They left at 2:00, which meant I had only fifteen more minutes until free time assuming no more free time infractions. I got out a math counting sheet and passed it around to each student. The sheet consisted of squares that counted from 1 to 100. I went to the front of the class and asked for a volunteer to come up and lead the counting. Fifteen excited hands shot up in the air as everyone wanted to help the teacher count. When I picked a student the less fortunate all let out a groan of disappointment. I counted down from 5 and then had every one count with me all the way to 100 while my volunteer used a pointer to go along with the squares. After that was done I then had another volunteer come up and we counted certain segments of the chart like from 15 to 22. Each time I counted down to five. The students liked the count down part better than the exercise. Soon I had the whole class excitedly yelling 5-4-3-2-1-0 before we counted the numbers I had chosen.

On the back of the sheet there was a chart like the one on the other side except with no numbers. I told the students to fill in the chart and write from 1 to 100. As soon as they were done they could have free time. The finished chart I informed them would be their ticket to free time. Unfortunately for them, I kind of overestimated their intelligence here and this was a lot harder for them than I thought. The best student finished with only 10 minutes of free time available. No one else finished. At 2:35 the students started to lose interest and wanted free time and began to give up. I told them there was no time for free time. They were not happy with this and they all wanted to play a few minutes before departure. Since school ended at 2:45 I knew if they started to play they would never get out before 2:45, and I had to work in the city at 4:00, so I needed to leave on time. I tried to reason that if they got their things together and left they would have free time all night at home. Some bought this idea others did not and started taking puzzles out. I had to take the puzzles away and tell them to get to their tables. "Blue table get their things," I yelled, but the class was chaos.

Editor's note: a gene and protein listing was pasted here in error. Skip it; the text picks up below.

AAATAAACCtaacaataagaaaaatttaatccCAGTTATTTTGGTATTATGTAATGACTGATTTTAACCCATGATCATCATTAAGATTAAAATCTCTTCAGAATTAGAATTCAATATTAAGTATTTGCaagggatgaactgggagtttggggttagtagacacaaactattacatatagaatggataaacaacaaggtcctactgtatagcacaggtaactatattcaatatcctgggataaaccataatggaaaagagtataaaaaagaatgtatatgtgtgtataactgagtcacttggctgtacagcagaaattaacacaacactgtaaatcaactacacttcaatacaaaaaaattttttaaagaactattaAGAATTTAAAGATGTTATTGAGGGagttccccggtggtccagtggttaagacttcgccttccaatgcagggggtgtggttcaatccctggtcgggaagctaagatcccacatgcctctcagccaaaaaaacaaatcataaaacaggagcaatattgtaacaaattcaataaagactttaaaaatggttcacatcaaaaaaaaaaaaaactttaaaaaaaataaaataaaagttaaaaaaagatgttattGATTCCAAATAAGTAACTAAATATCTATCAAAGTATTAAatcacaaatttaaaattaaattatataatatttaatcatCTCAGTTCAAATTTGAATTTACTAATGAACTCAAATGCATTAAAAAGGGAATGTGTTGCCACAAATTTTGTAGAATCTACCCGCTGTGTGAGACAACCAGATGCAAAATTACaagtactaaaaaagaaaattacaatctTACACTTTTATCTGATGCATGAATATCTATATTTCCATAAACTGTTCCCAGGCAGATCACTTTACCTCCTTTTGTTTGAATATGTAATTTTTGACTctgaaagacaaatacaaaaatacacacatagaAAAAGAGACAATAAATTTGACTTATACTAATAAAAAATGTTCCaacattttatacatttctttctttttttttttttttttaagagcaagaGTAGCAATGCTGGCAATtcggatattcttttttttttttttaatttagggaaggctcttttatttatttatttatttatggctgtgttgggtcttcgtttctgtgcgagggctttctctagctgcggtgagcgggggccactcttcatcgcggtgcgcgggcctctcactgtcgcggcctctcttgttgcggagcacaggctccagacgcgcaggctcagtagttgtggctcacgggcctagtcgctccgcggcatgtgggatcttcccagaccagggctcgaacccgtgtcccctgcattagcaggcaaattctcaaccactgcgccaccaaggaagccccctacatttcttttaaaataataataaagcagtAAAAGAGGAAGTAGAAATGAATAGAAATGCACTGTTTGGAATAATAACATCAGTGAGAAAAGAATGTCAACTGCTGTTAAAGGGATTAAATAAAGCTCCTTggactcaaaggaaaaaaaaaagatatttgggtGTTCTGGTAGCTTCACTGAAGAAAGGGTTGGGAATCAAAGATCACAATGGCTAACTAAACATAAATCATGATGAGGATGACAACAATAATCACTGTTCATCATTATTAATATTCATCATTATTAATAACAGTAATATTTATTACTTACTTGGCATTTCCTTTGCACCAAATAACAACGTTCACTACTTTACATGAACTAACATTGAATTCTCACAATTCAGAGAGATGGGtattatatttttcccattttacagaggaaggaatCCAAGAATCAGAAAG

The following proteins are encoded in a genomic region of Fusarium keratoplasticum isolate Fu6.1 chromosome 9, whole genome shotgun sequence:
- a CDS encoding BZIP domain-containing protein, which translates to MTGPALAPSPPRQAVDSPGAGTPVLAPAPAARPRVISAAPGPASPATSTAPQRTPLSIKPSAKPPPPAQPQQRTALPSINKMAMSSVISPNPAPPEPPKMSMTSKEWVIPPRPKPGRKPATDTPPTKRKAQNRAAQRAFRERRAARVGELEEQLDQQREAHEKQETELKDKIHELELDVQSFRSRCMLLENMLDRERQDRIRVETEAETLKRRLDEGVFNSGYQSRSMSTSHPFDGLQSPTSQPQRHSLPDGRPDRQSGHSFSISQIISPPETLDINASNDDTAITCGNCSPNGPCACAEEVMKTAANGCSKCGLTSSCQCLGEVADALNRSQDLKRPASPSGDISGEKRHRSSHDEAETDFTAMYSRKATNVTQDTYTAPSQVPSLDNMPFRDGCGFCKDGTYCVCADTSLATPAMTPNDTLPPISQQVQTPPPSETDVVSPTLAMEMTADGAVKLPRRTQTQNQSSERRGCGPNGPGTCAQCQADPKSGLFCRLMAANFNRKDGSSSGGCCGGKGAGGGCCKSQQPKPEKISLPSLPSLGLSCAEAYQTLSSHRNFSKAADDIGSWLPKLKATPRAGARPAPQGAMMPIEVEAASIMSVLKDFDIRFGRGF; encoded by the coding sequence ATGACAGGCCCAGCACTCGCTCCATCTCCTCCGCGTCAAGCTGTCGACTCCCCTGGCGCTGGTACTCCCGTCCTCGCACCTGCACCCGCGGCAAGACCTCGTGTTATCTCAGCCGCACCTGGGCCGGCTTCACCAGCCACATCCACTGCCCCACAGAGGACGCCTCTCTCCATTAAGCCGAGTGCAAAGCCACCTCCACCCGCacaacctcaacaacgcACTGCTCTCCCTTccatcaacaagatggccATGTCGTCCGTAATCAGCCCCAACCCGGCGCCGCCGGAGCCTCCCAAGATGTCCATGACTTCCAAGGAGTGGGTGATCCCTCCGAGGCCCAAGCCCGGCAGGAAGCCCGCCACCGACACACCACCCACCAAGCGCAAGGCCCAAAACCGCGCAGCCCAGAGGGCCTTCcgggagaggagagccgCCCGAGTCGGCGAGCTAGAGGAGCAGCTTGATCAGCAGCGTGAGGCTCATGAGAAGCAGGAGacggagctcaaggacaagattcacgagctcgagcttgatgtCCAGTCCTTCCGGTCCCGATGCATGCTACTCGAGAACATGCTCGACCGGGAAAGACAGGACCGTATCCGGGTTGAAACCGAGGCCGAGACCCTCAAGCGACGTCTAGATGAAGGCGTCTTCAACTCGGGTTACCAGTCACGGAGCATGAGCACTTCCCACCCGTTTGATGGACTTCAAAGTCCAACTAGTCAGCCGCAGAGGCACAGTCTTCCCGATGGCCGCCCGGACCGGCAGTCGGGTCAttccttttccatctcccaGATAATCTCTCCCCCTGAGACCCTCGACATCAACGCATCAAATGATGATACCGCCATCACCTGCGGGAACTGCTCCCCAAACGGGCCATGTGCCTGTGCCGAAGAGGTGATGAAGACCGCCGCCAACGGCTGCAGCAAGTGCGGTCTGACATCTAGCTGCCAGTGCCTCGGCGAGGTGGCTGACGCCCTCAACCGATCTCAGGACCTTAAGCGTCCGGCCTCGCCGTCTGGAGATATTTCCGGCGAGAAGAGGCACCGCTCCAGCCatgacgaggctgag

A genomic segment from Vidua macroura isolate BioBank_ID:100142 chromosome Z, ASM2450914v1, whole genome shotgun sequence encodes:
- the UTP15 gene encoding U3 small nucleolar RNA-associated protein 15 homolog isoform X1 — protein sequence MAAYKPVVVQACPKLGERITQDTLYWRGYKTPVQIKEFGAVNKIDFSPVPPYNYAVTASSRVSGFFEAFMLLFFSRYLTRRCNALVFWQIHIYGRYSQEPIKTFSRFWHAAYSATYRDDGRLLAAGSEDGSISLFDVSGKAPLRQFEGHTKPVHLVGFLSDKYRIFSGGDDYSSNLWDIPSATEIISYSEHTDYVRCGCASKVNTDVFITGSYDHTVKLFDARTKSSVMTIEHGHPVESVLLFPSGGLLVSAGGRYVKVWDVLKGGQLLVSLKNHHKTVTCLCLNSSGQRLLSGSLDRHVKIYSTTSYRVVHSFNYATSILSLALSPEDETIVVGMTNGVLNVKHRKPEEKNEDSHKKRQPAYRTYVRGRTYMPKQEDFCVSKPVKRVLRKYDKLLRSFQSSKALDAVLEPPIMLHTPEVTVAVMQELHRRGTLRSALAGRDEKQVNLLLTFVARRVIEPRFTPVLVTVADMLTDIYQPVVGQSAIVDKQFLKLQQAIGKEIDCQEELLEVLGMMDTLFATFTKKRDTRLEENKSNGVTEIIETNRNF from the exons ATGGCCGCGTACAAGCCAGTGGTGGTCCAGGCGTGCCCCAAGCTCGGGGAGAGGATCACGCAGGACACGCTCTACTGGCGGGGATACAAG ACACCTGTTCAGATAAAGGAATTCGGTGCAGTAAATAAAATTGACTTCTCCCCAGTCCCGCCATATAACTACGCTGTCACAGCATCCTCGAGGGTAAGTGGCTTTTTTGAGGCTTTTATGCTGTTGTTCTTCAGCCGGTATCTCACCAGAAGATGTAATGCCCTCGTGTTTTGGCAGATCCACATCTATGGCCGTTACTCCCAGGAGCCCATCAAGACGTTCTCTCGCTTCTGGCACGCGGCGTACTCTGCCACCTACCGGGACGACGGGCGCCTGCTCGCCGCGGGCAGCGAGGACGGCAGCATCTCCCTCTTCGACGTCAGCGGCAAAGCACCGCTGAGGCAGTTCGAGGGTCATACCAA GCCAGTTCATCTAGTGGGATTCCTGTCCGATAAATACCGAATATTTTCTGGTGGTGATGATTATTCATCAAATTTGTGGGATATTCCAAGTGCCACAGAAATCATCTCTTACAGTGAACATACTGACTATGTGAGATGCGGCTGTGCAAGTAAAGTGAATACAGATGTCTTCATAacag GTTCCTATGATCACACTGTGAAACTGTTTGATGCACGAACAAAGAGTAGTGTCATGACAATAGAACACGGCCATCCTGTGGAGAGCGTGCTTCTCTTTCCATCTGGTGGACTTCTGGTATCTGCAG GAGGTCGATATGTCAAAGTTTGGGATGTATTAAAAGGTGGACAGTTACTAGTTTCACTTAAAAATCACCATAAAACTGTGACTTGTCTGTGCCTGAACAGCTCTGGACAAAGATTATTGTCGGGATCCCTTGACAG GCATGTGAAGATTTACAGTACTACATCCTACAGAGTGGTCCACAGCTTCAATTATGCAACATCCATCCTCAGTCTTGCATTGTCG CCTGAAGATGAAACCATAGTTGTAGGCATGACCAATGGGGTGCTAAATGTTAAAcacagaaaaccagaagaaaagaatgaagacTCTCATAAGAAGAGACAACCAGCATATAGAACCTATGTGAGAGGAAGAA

Fortunately, some parents started to show up at the door and started to take their kids. I soon had the students getting ready for home. Wow, what a day, and I was completely drained of all energy.

I see Stephanie, I see Pedro, I see Jovanie punching Julian, I see Trianny, I see Jesus throwing up, I see Marquese, I see Antonio out of his seat, I see Marceleidis going in the closet with out permission, "hey get out of there," I see Aaron, I see Carlos throwing a pencil at Anneilise, I see Diego getting puzzle without permission, "hey stop that it is not free time yet AAAAAAAAHHHHHHHHHHHHHHHHHHHHHHHHHHHHHHHHHHHHHHHH!!!!!!!!"